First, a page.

The sun was setting and the air in my lungs was feeling thin. I could feel my friends around me, warm and asleep. The chill was cold in my veins, shaking my body at such a speed, it was a miracle no one woke up. Or maybe they were awake. Maybe they knew and just refused to come to my aid. Wouldn’t be a surprise. They’ve done it before.
Mikey was asleep on the floor, sidekick still buzzing with each message on his chest. Ray was leaning against the chair Bob was knocked out in, snoring loudly. I sat on the loveseat, Frank beside me and somewhere between awake and unconscious, moving here and there. He always moved closer, never away, lodged in the middle of the cushions with a leg draped over one of my own.
My hair strands snap when I pull on them, eyes fixated on my friend beside me as he moves. His eyes open only for a moment before blinking 15 times - I counted - and locking in on me, sitting up haphazardly. He seems to know just what I’m thinking even in his sleepy state. Of course he would. He always knows when I’ve bitten off more than I can chew.
“Gerard?” His voice cracks, humming for a second to try and get rid of the raspiness. It doesn’t work, “You alright?”
I open my mouth but nothing comes out. My throat is dry and my face feels like 100 bees stung it at once. As if my tongue is way bigger than it should be. The hair in my hands falls to the ground when I brush them off on my jeans, promptly pulling them to my chest. Frank doesn’t look alarmed but he doesn’t exactly look excited to see me. (To see me like this.)
“Are you?” He repeats.
I just shake my head and the frown on his face says it all.
“Come on,” he yawns, “bathroom, now.”
Over the course of a month, every time I got like this, every time the stars were too bright, we would go in the bathroom and talk. We would talk and talk and talk. He would babble about nothing and I would babble back and sometimes I would take a shower and he would just sit on the closed toilet, singing my favorite Smiths songs to calm me down. I would always sing along.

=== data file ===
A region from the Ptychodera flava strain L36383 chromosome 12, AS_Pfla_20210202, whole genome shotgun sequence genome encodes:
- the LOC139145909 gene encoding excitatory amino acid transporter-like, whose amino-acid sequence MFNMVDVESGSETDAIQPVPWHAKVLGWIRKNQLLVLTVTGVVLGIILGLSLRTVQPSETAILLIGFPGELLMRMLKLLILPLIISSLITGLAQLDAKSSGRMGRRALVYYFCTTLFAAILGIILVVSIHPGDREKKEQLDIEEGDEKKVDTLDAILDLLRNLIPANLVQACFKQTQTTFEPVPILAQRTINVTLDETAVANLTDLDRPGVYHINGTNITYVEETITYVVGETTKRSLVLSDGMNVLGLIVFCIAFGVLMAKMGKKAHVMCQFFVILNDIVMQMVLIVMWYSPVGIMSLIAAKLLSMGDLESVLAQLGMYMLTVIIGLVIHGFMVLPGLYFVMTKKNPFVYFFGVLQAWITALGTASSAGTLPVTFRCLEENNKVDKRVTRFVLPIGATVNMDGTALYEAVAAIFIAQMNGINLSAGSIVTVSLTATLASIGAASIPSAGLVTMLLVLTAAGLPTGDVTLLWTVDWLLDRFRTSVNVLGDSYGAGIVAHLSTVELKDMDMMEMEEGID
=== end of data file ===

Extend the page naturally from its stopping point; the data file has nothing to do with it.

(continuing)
He leads me with a careful hand, helping me as a fumble over myself. My legs have turned to jello and my brain is just static by the time I’ve been sat down on the edge of the sink. The bathroom is dark, the only light coming from a tiny night light near the soap dispenser. Dressing room bathrooms and dressing rooms… homes away from homes and tonight, a place of rest. I don’t realize just how violently I’m shaking until Frank wraps his jacket around my shoulders, quiet.
“I-I’m sorry.” I mutter, fiddling with my torn suit jacket.
“Anxiety is a bitch.” He simply replies, a tiny smile on his lips.
After a pause, I blurt, “I love you.”
“I love you, too.” He says without hesitation, “You’ll be okay. You always will be.”
“Promise.” I demand, joining in the giggles when I realize what I’ve referenced, “Please, though. Promise.”
“I promise, I promise.” He smiles, voice like honey.
We’re in close proximity and silent for the longest time. He fixes my hair and grins. He takes off my suit jacket so his fuzzy one can actually warm me up. He puts his hand on my back and traces circles. All without words. None need be said when I’m with him. It’s like this with everyone. I could look at Ray for just a second and he knows what I know. It’s beautiful, it’s psychic.
When he yawns, we make eye contact. Impulses seem so right in the moment that I lean over and kiss his cheek. His reaction is small but expected. He utters something along the lines of ‘what’ before he blinks away the confusion and smiles. He leans over and kisses my cheek. I smile at him before the butterflies in my stomach turn into monsters.